AS PRESCRIBED in the U.S.-backed "road map" to peace, 2005 was to be the year that Palestinians established a state of their own. But as is often the case in this intractable conflict, Palestinians for much of 2004 were neither equipped nor inclined to meet the demands for establishing an independent state. Israel's military occupation remained entrenched after four years of bombings and attacks. The Palestinian leadership remained in disarray with no legitimate means to confront the Israeli juggernaut. But recent events have enhanced the prospects for peace in such substantive ways that 2005 may yet profoundly change the map of the Middle East.
That's why the Bush administration's hands-off attitude toward the conflict cannot persist. What's needed at this critical juncture is for the president to put his political capital to work and on the line to bring about conditions for renewed peace talks.
Mr. Bush was the first American president to call for the establishment of a Palestinian state alongside a secure Israel. He should put his words into action and capitalize on the political changes of the past year that started with Israeli Prime Minister Ariel Sharon's decision to formalize his intention to unilaterally withdraw Israeli troops and settlers from the Gaza Strip.
That decision enhanced his standing with President Bush, who in April backed Israel's intention to maintain large West Bank settlements as part of a negotiated peace agreement. Mr. Bush's startling pronouncement led to criticism - much deserved - that the United States had abandoned its role as an honest broker. His very public support of the Israeli position reversed long-standing U.S. policy and eroded America's already-poor image among Arabs.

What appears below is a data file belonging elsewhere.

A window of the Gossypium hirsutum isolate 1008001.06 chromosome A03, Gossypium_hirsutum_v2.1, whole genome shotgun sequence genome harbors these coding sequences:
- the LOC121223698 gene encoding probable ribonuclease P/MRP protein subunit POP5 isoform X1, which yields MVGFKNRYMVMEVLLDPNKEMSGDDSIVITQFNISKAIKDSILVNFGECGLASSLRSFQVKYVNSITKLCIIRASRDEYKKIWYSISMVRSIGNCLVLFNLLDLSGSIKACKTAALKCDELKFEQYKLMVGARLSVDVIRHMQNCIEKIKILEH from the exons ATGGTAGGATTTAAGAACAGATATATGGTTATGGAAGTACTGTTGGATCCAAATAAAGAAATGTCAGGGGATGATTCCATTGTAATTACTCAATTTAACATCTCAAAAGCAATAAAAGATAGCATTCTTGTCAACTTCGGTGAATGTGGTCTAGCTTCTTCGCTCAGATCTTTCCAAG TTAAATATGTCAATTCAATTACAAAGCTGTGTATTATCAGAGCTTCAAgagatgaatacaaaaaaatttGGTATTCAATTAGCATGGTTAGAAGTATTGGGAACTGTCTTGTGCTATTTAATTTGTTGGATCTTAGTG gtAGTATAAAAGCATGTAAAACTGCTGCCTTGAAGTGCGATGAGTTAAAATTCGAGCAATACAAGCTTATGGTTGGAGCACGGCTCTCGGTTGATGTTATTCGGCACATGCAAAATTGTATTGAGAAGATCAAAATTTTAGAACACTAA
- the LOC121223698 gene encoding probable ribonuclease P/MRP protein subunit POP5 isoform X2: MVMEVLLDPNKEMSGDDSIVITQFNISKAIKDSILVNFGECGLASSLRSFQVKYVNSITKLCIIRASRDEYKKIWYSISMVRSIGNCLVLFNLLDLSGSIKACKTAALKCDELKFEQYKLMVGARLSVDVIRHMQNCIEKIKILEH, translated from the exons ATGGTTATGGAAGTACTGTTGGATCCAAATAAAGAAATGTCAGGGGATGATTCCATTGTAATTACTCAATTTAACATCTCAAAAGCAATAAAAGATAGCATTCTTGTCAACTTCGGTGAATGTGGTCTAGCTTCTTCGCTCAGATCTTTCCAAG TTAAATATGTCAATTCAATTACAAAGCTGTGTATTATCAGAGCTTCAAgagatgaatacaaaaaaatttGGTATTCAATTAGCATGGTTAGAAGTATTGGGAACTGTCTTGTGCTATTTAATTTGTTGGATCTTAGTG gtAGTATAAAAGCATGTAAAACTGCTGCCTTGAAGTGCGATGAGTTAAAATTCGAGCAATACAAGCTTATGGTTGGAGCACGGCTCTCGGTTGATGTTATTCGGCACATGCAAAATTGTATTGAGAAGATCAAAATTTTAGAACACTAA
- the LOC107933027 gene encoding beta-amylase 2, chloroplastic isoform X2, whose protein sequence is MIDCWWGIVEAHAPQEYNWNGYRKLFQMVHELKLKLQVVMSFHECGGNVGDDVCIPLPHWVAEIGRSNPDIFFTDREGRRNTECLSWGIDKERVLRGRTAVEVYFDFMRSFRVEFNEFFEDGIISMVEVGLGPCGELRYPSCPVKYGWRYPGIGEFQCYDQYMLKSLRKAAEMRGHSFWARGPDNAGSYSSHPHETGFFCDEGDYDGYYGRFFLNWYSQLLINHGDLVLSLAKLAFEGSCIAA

Yasser Arafat's death in November opened the way for new leadership (a Palestinian president is to be elected Jan. 9) and a reinvigoration of the peace process. Israel, recognizing the opportunity at hand, has made gestures toward Mahmoud Abbas, a political moderate, former peace negotiator and top presidential contender. Palestinians held municipal elections for the first time in 30 years. Egypt and Israel approved a new trade agreement, a sign of rapprochement between two wary neighbors whose cooperation is essential to achieving peace.
But the true measure of change will be the efforts to assist a new Palestinian president in improving the status of his people. That's the best way to undermine militants whose four-year battle with Israel has left more than 1,000 Israelis and 3,000 Palestinians dead. If the Bush administration refuses to move the process ahead, strife, violence and despair will dominate the coming year instead of hope, progress and peace.